Feature Gems & Gemology, Summer 2022, Vol. 58, No. 2

Characteristics of Newly Discovered Amber from Phu Quoc, Vietnam

Phu Quoc amber in matrix and an orangy red amber cabochon set in a ring.
Figure 1. Amber from Phu Quoc: matrix measuring approximately 6 × 10 cm and a 1.69 ct, 11.93–9.41 × 4.98 mm cabochon of transparent, orangy red amber set in a 14K gold ring. Photo by Le Ngoc Nang.


The authors examine the gemological properties and commercial potential of a new source of amber, discovered in 2020 on the Vietnamese island of Phu Quoc. It is the only known amber locality in Vietnam so far. The Phu Quoc amber possesses reddish orange to orangy yellow hues and is transparent, with sizes up to 10 cm. The samples exhibited strong blue fluorescence under ultraviolet light (both long-wave and short-wave). Internally, they displayed disk-like inclusions and gas bubbles, but few botanical inclusions were found. Their characteristic FTIR peaks can be distinguished from those of amber found in other sources worldwide. Although amber from Phu Quoc is a recent discovery and has only been investigated in two small areas, its commercial potential is promising based on the samples’ quality and the wide distribution of the host rock on the island.

Geological map of Phu Quoc showing two areas visited for this study.
Figure 2. Geological map of northern Phu Quoc, from Duong et al. (1998) and modified by Le Ngoc Nang (2021). The two study areas (1 and 2) were visited in November 2020.

Amber, an organic gemstone fossilized from tree resin (Ross, 1999), comes from several sources globally, most notably the Baltic region, Myanmar, the Dominican Republic, and Indonesia. Amber from each locality shows distinctive characteristics. In 2020, a sandstone miner working on the Vietnamese island of Phu Quoc came across an orange-yellow material buried inside the sandstone layers. He collected loose and bedrock-hosted samples, the largest up to 10 cm (figure 1), and submitted them to Liu Gemological Research and Application Center (LIULAB) in Ho Chi Minh City, where they were identified as amber. With the miner’s help, the authors visited the site to collect amber samples. During our field trip, we found a second deposit, also in a sandstone mine, located about a kilometer from the first amber outcrop (figure 2).

In the present study, Phu Quoc amber was characterized with standard gemological methods and Fourier-transform infrared spectroscopy (FTIR). Our results, combined with other published data from Baltic, Burmese, and Dominican amber (Wolfe et al., 2009; Leelawatanasuk et al., 2013; Sun et al., 2015; Zhang et al., 2020), allowed us to compare the Phu Quoc samples with amber from commercially important sources.

A New Discovery of Vietnamese Amber
On Location at a New Vietnamese Amber Deposit


The island of Phu Quoc lies in the Gulf of Thailand, about 45 km off the southwestern coast of Vietnam. The island has an area of 574 km2. The terrain consists mainly of low mountains, with the highest peak standing at 607 m (Duong et al., 1998). The amber sites found so far are in an area that is easily accessible by vehicle.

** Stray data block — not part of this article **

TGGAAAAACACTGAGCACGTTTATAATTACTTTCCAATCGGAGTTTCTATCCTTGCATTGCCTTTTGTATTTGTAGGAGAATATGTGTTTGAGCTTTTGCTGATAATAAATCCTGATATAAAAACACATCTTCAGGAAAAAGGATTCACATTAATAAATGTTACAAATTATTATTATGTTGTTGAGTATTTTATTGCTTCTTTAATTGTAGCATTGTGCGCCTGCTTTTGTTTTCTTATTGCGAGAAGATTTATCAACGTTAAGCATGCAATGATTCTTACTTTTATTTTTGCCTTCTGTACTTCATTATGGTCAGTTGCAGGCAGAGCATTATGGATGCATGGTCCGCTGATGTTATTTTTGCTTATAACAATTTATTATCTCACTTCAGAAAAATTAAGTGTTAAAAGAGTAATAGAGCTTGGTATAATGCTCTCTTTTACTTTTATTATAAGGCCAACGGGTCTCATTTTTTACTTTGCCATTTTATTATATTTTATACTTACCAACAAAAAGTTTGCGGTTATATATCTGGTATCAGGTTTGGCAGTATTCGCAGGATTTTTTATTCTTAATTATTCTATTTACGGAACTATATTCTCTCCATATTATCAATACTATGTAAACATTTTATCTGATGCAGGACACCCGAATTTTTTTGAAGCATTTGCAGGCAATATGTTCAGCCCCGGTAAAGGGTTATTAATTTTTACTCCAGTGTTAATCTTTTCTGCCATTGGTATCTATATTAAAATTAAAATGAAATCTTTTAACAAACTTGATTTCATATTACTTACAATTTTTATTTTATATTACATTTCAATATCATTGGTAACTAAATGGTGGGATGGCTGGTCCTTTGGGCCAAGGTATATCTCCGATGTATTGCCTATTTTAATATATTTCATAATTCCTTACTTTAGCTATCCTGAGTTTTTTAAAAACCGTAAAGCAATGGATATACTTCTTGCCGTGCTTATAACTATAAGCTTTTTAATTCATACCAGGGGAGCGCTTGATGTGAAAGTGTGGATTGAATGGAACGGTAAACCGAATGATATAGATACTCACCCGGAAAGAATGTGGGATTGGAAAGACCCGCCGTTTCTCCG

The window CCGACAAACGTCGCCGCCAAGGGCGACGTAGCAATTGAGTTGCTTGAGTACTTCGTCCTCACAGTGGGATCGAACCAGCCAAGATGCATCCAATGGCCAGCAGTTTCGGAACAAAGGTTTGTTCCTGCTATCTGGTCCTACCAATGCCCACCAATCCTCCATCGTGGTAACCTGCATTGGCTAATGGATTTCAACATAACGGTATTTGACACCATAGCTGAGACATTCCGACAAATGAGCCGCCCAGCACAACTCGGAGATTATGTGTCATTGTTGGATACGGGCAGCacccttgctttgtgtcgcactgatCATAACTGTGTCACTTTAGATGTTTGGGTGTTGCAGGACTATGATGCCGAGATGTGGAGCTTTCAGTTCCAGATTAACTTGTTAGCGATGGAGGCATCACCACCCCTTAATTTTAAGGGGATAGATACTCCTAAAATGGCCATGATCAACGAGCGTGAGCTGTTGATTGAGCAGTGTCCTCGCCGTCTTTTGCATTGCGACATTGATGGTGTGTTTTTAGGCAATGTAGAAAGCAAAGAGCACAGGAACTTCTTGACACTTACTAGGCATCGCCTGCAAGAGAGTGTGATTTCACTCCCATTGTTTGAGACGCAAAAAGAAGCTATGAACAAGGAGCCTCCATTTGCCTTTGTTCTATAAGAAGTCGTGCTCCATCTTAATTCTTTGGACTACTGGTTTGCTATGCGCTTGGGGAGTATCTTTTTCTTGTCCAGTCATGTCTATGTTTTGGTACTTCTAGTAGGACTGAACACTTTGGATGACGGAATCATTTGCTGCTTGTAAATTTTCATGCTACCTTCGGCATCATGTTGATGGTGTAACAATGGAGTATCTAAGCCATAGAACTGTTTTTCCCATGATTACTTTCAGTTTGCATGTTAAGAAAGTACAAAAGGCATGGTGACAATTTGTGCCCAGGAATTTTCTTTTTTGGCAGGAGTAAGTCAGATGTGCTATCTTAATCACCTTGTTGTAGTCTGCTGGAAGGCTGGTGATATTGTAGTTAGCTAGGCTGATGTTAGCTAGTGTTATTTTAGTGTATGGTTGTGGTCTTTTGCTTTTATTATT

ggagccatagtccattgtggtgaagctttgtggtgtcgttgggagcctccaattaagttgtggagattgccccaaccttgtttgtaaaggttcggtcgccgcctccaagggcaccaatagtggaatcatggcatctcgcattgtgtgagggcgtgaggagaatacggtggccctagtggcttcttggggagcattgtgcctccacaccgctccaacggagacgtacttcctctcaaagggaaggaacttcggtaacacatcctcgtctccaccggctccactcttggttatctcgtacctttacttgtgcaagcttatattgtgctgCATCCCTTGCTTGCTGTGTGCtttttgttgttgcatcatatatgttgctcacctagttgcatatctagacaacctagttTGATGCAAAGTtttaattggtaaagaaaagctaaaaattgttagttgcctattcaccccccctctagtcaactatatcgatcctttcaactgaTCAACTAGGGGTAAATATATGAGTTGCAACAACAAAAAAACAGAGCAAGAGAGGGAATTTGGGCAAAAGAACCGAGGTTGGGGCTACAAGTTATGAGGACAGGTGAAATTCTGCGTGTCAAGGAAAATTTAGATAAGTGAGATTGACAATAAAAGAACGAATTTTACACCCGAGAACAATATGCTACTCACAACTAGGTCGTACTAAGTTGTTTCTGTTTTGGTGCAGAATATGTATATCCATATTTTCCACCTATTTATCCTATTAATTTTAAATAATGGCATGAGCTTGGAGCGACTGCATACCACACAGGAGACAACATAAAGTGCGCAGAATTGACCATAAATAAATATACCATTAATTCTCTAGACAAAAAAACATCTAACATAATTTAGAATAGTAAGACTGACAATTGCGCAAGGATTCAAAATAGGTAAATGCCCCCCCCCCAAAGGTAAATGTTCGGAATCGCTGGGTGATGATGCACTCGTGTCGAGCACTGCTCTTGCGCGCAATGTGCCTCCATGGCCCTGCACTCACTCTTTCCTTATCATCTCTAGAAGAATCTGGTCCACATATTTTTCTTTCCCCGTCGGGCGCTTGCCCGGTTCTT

The geological formations in Phu Quoc are mostly sandstone and siltstone from the Miocene to the Holocene. The Phu Quoc amber source lies in the northern center of the island (figure 2), mainly containing Neogene sedimentary rocks, and is divided into two parts. The lower part is interbedded conglomerate, sandstone, and gray and green siltstone, distributed on the eastern margin of the island; the upper part is jet- and amber-bearing quartz sandstone with cross-bedding structure, distributed throughout most of northern Phu Quoc (My and Linh, 2005). The upper part is unconformably overlain by Holocene sediments.

A sandstone mine at site 1 and nodules of amber found in sandsone boulders.
Figure 3. A: Sandstone mine (site 1). B and C: Nodules of amber found in sandstone boulders, recovered from a depth of 15–20 m at site 1. Photos by Lam Vinh Phat.
This thin section of amber-bearing sandstone contains quartz and sericitized clay minerals.
Figure 4. An amber-bearing sandstone thin section containing quartz (Qtz) and a small amount of cement (Cm; mainly sericitized clay minerals) surrounding the quartz grains. Photomicrograph by Ha Thuy Hang; field of view 0.6 mm.

The Phu Quoc amber is hosted in gray to whitish gray and fine- to medium-grained sandstone (My and Linh, 2005; Fyhn et al., 2010) (figure 3). Found in sandstone as nodules, samples are nearly round or distorted oval in shape, varying in size from a few centimeters to 10 centimeters. The boundary between amber and sandstone is clear but uneven and difficult to detach (figures 1 and 3). Surrounding amber in sandstone is black jet in the form of plates, with veins in matrix ranging in size from a few centimeters to several tens of centimeters. Part of the amber boundary is in contact with the sandstone, and the rest is attached to the jet. The sedimentary rocks containing amber are situated at a depth of about 15–20 m and are about 30 m thick, accompanied by lamellar-like jet. The amber-bearing sedimentary rock is quartz sandstone with massive structure. Rock-forming minerals are >90% quartz and <10% cement (sericitized clay minerals), as seen under a petrographic microscope (figure 4).


A total of 38 amber samples (31 loose samples and 7 samples in matrix) were collected from two locations (sites 1 and 2) on November 17 and 18, 2020. These consisted of 26 samples (22 loose and 4 in matrix) from site 1 and 12 samples (nine loose and three in matrix) from site 2. In addition, we received three samples (two loose and one in matrix) from the sandstone mine worker from site 1. Twelve of the Phu Quoc samples were used for research analysis: two loose samples (nos. 1 and 2) from the mine worker, and ten samples (nos. 3–12: eight loose and two in matrix) from the authors’ set of 38 samples from both sites (figure 2). The samples were chosen based on size and quality. Five samples were cut into cabochons by one of the authors (PMT), and seven were kept rough (figure 5). For refractive index and FTIR measurements, the authors selected rough samples that had at least one flat-polished surface, were free of pores, and weighed more than 5 ct. The amber-bearing sandstones consisted mainly of amber and jet.